MANILA - Communist rebels will fight President Rodrigo Duterte "single-mindedly and without hesitation" if the government brands them as terrorists, their exiled leader Jose Maria Sison warned Monday.
The Department of Justice last week asked a local court sought to declare 600 individuals as "terrorists". The petition included Sison and fellow leaders of the Communist Party of the Philippines (CPP) and its armed wing, the New People's Army (NPA).
The move was an apparent implementation of President Rodrigo Duterte's Proclamation No. 374, which tagged the CPP-NPA as a terrorist organization.
"If king Duterte is determined to destroy the revolutionary movement as he has announced, then [there is] no choice for the revolutionary movement but to fight him single-mindedly, no more hesitation," the Netherlands-based Sison said in an interview with ANC.
Sison accused Duterte, his former student, of attempting to make the CPP-NPA a "scapegoat" so that he can expand martial law from Mindanao to all of the country.
This, he said, will pave the way for the shift to a federal system of government that will install Duterte as "a highly centralized presidential power, a dictator lording over his fellow regional tyrants."
'YOU'RE NO MARCOS'
Sison belittled Duterte's threats to destroy the communist movement, saying the president's moves were no match to the tactics used by the late dictator Ferdinand Marcos.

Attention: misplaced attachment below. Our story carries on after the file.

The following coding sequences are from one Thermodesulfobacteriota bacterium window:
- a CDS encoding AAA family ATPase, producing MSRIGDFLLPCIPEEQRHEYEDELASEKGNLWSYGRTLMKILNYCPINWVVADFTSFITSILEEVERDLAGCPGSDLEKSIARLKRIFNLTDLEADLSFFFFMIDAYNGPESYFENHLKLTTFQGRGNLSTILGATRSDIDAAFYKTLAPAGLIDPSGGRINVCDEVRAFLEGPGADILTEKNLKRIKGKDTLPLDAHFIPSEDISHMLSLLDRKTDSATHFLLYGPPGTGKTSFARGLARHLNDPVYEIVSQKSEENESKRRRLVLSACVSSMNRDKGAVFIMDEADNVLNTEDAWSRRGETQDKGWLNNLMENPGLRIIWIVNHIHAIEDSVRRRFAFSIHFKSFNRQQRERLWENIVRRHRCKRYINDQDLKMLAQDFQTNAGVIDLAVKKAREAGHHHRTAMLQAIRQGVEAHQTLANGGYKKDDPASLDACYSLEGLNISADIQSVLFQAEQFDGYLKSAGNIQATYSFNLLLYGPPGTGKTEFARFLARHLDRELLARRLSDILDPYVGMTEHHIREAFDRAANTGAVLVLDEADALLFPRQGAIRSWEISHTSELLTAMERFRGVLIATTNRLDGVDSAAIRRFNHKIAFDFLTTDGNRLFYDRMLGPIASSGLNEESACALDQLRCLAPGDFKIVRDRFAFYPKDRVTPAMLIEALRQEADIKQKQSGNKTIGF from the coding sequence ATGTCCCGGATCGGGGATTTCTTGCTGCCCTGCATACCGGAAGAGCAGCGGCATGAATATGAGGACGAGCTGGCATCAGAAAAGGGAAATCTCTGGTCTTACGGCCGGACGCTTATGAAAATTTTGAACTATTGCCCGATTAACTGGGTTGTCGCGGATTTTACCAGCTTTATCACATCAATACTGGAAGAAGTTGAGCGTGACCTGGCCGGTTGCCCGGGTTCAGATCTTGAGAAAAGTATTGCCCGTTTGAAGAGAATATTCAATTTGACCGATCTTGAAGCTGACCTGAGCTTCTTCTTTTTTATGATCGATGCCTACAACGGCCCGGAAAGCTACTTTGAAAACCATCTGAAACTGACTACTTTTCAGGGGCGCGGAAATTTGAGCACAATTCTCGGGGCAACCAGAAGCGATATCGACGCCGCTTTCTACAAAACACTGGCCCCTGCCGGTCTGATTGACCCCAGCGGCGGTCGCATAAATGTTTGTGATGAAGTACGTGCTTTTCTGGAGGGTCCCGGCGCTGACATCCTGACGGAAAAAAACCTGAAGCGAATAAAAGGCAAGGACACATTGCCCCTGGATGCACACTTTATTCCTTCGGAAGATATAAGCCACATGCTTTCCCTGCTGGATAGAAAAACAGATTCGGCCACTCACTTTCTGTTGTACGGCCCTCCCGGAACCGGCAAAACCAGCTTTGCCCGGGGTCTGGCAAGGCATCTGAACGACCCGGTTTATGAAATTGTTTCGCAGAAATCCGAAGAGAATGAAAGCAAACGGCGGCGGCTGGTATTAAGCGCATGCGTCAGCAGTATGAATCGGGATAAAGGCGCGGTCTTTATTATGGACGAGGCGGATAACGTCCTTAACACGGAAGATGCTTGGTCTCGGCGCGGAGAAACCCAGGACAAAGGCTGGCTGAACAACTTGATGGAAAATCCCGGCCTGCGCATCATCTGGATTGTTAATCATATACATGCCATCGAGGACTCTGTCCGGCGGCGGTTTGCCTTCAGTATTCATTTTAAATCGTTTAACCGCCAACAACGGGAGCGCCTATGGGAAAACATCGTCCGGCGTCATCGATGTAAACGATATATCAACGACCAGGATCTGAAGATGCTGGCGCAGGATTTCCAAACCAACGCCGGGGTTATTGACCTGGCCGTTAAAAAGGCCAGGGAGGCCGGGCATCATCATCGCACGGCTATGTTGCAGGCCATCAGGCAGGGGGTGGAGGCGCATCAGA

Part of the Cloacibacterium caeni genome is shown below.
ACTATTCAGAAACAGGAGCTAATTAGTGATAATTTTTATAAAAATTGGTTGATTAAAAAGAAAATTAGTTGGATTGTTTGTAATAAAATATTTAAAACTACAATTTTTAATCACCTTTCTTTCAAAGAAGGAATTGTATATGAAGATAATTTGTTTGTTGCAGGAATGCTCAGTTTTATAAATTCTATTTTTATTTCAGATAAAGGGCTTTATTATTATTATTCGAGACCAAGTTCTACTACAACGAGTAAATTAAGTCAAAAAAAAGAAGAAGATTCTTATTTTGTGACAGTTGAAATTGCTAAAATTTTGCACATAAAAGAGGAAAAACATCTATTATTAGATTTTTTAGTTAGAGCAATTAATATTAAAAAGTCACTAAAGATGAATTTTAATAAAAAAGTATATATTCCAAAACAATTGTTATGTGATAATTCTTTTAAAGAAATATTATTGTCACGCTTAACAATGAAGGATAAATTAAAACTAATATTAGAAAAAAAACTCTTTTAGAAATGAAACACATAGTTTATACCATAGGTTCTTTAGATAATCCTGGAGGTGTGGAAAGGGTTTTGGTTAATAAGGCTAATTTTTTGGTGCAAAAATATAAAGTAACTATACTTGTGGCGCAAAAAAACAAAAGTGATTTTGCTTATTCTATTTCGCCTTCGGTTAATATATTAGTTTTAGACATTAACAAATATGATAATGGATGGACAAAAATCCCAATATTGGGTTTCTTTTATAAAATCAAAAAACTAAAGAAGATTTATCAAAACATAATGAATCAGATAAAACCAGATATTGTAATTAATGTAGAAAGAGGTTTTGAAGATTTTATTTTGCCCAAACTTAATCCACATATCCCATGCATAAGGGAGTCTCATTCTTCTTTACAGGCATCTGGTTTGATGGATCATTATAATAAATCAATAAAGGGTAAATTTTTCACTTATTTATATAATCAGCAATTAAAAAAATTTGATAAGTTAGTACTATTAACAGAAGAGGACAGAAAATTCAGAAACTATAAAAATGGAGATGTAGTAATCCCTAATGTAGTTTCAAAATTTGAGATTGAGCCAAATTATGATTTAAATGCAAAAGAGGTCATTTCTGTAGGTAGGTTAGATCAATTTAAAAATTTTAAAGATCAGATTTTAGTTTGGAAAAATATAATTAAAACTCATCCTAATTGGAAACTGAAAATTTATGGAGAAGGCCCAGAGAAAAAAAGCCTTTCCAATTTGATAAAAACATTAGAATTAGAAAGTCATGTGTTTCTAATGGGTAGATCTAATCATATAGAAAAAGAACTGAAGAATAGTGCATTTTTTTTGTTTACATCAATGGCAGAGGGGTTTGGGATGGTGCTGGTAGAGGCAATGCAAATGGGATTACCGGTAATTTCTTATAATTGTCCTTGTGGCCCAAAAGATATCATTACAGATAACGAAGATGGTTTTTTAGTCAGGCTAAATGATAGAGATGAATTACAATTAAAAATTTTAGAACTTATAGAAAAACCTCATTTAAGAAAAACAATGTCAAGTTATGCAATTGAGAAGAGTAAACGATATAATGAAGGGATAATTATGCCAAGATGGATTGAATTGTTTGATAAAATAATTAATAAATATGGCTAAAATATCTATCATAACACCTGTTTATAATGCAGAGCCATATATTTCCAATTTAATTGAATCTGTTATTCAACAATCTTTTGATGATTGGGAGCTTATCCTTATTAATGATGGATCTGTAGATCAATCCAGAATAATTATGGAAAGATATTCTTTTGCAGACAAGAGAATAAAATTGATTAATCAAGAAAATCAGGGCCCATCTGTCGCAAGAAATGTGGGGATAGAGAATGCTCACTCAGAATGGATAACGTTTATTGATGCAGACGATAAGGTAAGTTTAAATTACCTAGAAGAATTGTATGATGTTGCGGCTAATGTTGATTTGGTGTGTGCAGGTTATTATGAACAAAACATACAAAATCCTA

"Duterte is overreaching. I know his capabilities, he is not a Marcos," the communist leader said.
"Si Duterte, walang-wala kay Marcos sa mga taktikang pananakot at kasabay niyan, panlilinlang. Sisiw si Duterte," he added.
Rebels are nonetheless ready to return to negotiations to end Asia's longest-running communist insurgency if Duterte withdraws his threats, said Sison.
Since taking office in July 2016, Duterte freed some communist leaders and put leftists in his cabinet, to show his commitment to finding a permanent solution to a 5-decade conflict.
But he abandoned the process in November, after what he called repeated attacks by the NPA during talks.
Duterte has been regularly venting his fury at the Maoists and considers them as much of a security threat as the domestic Islamist militant groups that have pledged allegiance to Islamic State.